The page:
NASA will launch the Kepler mission March 5. Kepler will be the first mission able to find Earth-mass and smaller planets. Its main goal is to determine how many exoplanets (terrestrial and larger) lie within (or near) the habitable zones of different types of stars. While exoplanet searches are its main goal, Kepler will perform other science studies. Because the satellite will be observing stars to look for orbiting planets, stellar astronomers will be able to use the data as well. One such astronomer is professor Steve Kawaler of Iowa State University in Ames, Iowa. I spoke to Kawaler, who's a member of the Steering Committee for the Kepler Asteroseismology
Research Consortium about the upcoming mission and how it can aid his research.
Kruesi: Tell us a bit about your work with stars.
Kawaler: Well, briefly, I like to study stars at the extremes — extremes in age, size, and temperament. Ordinary stars like our Sun, while interesting and instructive as to the nature of stars, aren't exactly satisfying to those of us with short attention spans. The stars I like to study are “doing something” — for example, they are periodically varying in brightness or are in their death throes and are rapidly losing mass or otherwise changing. These rapid (or at least active) phases tell us a lot about the times in a star’s life when it is changing state — switching from one nuclear fuel to another or shutting down altogether.
Stars that rotate quickly are also interesting to me. Rapid rotation is usually a sign of youth, and this rotation creates circulation currents within the star. These currents cause some interesting mixing that shows up as chemical peculiarities on the surface, and in other ways.
One of the neat things that we can do with some stars is use their naturally occurring oscillations as probes of their interiors. This is the area of asteroseismology — using “star quakes” as seismic probes.
With naturally oscillating stars, we can get a (sometimes very) detailed peek at their internal structure. If the stars oblige by pulsating at many different periodicities, we can measure the change of their internal composition with depth, their internal rotation rates, and track internal flows driven by convection and other forms of turbulence. These sorts of probes place exciting new constraints on our models of stars — and can lead to advances in modeling that have impacts across a wide swath of astrophysics and physics in general.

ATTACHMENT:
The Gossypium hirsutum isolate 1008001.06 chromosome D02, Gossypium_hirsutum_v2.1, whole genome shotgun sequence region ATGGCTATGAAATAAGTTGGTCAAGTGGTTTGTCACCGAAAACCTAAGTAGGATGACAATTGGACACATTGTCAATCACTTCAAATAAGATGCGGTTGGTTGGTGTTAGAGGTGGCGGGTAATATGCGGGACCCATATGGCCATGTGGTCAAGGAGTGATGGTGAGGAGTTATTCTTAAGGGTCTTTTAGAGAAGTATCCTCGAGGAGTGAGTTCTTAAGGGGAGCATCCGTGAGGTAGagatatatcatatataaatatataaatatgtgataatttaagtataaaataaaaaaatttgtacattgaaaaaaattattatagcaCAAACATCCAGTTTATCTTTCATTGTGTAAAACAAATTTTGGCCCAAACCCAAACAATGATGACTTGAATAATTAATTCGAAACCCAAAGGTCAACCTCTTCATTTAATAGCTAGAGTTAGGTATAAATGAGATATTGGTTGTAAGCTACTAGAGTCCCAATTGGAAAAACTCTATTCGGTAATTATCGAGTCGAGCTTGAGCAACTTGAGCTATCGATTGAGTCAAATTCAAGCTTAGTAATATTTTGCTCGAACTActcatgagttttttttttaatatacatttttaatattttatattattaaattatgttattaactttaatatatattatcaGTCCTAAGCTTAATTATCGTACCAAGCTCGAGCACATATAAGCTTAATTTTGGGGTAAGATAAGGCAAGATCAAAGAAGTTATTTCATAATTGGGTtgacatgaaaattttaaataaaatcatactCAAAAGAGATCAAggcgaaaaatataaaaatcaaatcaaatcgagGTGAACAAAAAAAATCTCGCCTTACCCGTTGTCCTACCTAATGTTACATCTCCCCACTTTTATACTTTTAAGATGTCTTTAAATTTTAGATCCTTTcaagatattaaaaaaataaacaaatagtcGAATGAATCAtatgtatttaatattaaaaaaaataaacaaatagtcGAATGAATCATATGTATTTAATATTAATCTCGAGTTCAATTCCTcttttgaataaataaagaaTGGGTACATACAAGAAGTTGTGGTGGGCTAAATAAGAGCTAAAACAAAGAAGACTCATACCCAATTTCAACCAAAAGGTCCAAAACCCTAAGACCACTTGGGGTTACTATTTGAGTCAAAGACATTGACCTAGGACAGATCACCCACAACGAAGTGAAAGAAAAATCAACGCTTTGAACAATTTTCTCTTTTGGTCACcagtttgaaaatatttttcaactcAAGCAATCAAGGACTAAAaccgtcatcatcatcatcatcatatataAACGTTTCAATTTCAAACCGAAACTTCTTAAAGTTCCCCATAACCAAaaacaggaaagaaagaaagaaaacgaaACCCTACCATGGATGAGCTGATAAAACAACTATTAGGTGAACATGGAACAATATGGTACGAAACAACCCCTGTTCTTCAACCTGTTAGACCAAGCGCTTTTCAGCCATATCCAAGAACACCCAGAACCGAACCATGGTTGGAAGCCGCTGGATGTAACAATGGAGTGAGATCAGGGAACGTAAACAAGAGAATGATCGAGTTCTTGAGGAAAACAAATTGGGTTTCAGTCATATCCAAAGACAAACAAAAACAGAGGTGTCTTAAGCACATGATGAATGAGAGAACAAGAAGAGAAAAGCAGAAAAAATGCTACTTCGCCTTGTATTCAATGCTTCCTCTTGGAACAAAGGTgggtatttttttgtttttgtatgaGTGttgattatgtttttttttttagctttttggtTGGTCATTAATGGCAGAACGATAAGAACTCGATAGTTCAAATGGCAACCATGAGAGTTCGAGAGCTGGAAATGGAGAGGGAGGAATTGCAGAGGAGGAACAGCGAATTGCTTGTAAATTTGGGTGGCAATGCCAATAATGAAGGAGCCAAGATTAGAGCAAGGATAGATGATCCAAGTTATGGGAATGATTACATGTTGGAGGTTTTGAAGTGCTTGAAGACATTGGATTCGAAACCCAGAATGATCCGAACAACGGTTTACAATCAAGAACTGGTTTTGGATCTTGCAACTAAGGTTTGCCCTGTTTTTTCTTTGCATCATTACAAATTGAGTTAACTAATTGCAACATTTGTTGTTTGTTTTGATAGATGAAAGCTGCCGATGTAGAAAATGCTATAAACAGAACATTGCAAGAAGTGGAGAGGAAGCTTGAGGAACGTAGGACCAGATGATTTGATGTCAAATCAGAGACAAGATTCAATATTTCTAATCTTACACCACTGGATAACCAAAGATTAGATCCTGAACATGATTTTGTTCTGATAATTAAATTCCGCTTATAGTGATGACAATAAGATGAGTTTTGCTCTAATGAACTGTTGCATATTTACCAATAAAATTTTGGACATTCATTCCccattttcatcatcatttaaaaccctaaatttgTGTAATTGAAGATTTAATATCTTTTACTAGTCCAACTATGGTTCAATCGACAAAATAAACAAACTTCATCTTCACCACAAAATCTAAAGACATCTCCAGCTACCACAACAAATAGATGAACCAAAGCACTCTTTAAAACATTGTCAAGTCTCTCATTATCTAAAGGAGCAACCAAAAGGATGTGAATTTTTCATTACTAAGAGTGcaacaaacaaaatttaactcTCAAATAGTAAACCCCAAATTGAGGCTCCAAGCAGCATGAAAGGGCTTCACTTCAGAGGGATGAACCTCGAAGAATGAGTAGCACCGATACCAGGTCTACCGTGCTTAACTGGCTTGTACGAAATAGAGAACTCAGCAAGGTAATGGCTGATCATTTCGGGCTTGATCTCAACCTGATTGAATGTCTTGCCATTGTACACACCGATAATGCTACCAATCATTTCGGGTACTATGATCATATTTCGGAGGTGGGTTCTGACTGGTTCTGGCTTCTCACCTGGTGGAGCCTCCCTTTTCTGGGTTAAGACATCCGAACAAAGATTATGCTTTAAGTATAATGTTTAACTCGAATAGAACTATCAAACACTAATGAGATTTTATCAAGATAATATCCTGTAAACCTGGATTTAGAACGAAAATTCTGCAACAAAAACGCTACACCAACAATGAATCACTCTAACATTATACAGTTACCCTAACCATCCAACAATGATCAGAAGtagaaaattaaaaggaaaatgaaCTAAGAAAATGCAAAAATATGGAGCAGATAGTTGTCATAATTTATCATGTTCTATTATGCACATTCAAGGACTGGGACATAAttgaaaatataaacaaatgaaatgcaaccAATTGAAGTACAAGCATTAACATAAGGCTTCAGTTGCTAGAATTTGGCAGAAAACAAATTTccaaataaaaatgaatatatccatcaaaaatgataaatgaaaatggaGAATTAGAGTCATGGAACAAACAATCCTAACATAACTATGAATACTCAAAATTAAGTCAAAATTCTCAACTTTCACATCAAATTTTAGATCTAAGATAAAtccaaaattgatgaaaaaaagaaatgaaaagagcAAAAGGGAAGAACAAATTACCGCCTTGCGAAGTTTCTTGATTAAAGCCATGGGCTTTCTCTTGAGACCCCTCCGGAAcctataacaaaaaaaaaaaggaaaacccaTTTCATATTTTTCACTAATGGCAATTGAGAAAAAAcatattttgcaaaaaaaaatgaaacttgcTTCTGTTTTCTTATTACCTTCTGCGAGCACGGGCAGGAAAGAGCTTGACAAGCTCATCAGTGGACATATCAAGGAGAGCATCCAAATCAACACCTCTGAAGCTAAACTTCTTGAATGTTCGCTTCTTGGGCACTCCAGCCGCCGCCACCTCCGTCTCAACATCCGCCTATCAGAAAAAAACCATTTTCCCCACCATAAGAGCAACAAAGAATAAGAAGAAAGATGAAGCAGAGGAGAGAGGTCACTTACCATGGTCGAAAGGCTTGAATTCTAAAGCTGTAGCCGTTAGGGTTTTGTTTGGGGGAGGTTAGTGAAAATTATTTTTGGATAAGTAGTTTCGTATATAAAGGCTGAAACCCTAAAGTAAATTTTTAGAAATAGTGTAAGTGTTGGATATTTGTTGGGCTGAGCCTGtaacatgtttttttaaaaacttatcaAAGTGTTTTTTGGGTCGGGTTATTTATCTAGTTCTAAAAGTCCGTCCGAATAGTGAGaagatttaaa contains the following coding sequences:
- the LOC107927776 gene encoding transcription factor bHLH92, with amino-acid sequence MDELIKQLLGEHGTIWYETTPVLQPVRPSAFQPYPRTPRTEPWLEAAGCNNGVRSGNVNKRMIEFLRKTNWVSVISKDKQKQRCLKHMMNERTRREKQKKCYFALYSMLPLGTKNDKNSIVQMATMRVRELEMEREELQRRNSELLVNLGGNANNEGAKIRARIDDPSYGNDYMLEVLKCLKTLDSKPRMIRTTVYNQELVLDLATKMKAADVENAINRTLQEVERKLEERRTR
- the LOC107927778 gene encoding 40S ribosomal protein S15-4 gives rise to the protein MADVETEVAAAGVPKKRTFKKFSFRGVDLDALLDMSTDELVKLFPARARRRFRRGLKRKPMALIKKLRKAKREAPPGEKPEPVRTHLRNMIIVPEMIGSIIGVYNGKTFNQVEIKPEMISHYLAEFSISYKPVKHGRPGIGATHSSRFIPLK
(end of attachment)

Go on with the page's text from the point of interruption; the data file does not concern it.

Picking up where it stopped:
Kruesi: So, how does this tie in to the upcoming Kepler mission?
Kawaler: Well, in asteroseismology we need to measure many periodicities in the light variations of stars. The more periods we see, the better. Unfortunately, studying asteroseismology from Earth is difficult because Earth’s rotation prevents us from discriminating all of the periodicities. Think about trying to listen to a complicated piece of music (Beethoven, Bob Dylan, Moby...) but only hearing every third note or so. That is what we’re up against when trying to measure stellar oscillations. We’ve tried to overcome this from Earth by using networks of telescopes across the globe (like the Whole Earth Telescope) to follow stars continuously for up to 2 to 3 weeks at a time, but we still suffer from weather problems and other technical issues.
With Kepler, however, we will have an instrument that is continuously monitoring more than 100,000 stars for 3.5 years with no significant interruptions. Combine this exquisite time sampling with the much higher precision that can be obtained from above the atmosphere, and you have, in Kepler, the ideal platform for measuring stellar oscillations for seismological studies.
Kruesi: Kepler’s main goal is to search for exo-Earths, correct? Will your research work in conjunction with this main goal?
Kawaler: Indeed, the raison-d’etre for Kepler is to use this ultra-high sensitivity to look for transits of earthlike planets around Sun-like stars. The expectation is that the project may find 100 or so earthlike planets, along with many more planets that are not earthlike. But by enlisting a team of asteroseismologists, the Kepler project will get tremendous extra value out of the data on tens of thousands of stars that don’t show planetary transits.
For those stars that are found to host planets, if they also show oscillations, we can use the oscillations to derive very precise fundamental parameters for the host star. Most importantly, we can determine the radius of an oscillating star to high precision. Knowing the star’s radius, and the duration of various features of the transits, we can therefore translate the observations into high-precision measures of the newly found planets’ properties.
Kruesi: Astronomers study stars using ground-based telescopes and also the Hubble Space Telescope. How will Kepler be any different?
Kawaler: The power of Kepler is in its consistency — it will be able to look at a single, large (about 10 square degrees) field of stars without interruption for 3.5 years. At the same time, the brightness measurements will be as precise as 1 part per million. This precision level will exceed, by two orders of magnitude (a factor of 100), the precision level that we can reach from the ground.
The Hubble Space Telescope can, in principle, reach this level of brightness precision, but the time base of the observations is always interrupted on the time scale of its orbit around the Earth (90 minutes) making a long time-series impossible. Plus, the Hubble is way too valuable a machine to dedicate to monitoring a single field of view for more than a few orbits. As exciting as the search for extrasolar Earths is, the Hubble is vital for a wide range of astronomical targets, so it is best left to those pursuits.